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How to make perfect tartar sauce

"Your base mayonnaise is important," says Richard Corrigan. "Make your own. If this is a challenge, whisk olive oil and mustard into a good off-the-shelf jar. You want punch and attitude. After that it's balance, top-quality ingredients and a willingness to taste. Tartar sauce should contribute flavour and attitude. It needs to speak to the fish and to you, the diner."

Alex Mackay is the author of Cooking in Provence (Ebury Press £18.99) and his latest recipe book Everybody Everyday (Bloomsbury £20) is out on 10 May 2012.

20Comments
09/02/2012 14:03
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I have been cooking fish and chips for many years, and I don't leave chips overnight in the fridge! my chips are peeled dried and cooked in 30 minutes, as for fish I buy this fresh as we want it and I make my own batter, with a dash of vinegar in it, my husband, relations and friends have all remarked how tasty they are, oh and by the way I cook them in "DRIPPING", you can keep all this healthy living ingredients, we were brought up on butter, lard, dripping, sugar etc, and my husband and I are 75yr old, it certainly hasn't harmed us.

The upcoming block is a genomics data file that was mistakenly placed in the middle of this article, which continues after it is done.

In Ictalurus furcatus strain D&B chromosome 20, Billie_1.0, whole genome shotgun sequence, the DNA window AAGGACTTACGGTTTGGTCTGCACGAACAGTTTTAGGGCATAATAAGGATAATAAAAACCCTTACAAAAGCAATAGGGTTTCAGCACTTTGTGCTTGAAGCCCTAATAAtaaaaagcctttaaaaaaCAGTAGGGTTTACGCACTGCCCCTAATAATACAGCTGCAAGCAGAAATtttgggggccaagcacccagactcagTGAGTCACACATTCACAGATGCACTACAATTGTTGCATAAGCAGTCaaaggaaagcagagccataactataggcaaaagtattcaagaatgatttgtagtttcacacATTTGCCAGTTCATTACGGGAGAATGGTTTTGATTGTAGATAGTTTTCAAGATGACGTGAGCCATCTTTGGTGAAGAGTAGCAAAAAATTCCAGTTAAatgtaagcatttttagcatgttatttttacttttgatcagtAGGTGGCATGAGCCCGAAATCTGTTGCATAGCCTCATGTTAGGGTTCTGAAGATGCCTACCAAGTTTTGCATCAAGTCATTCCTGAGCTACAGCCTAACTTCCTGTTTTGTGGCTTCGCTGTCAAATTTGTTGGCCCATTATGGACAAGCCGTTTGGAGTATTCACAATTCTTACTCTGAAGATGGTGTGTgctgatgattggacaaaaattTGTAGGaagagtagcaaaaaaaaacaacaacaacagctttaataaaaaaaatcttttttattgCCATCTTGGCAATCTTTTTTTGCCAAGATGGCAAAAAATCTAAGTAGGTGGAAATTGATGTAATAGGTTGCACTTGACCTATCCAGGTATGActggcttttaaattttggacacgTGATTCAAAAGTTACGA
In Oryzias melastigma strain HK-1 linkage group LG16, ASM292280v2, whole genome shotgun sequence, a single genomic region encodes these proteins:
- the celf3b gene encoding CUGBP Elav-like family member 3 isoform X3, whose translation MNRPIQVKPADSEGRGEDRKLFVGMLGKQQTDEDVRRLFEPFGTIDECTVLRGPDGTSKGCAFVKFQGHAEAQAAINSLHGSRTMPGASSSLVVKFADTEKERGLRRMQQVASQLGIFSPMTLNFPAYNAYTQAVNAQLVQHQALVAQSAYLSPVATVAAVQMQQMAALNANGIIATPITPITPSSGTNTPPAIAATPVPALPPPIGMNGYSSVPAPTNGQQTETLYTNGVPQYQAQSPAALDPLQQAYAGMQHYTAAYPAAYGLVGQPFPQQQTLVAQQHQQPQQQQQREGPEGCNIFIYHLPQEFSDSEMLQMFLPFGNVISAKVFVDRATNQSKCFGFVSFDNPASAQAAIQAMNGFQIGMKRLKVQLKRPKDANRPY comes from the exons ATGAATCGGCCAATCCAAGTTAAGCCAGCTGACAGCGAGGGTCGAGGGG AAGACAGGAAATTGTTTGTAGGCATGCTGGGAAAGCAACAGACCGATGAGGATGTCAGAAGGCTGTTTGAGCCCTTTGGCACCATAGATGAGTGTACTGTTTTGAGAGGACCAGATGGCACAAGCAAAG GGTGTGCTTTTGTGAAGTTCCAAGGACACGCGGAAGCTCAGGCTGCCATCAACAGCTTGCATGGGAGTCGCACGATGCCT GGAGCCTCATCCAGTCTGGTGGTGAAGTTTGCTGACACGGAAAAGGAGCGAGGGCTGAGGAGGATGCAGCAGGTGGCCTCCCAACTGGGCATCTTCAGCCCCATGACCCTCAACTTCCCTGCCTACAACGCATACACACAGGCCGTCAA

One last thing, I come from one of the best fishing communities HULL and GRIMSBY...

09/02/2012 14:19
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Never seen a bigger load of crap about the mushy peas obviously written by someone who has no idea what mushy peas are..........THEY ARE DRIED PEAS THAT ARE STEEPED OVERNIGHT IN WATER AND BICARB SODA AND THEN BOILED........no wonder so many people turn their noses up at them....I wouldn't eat those as described in this article.
09/02/2012 13:25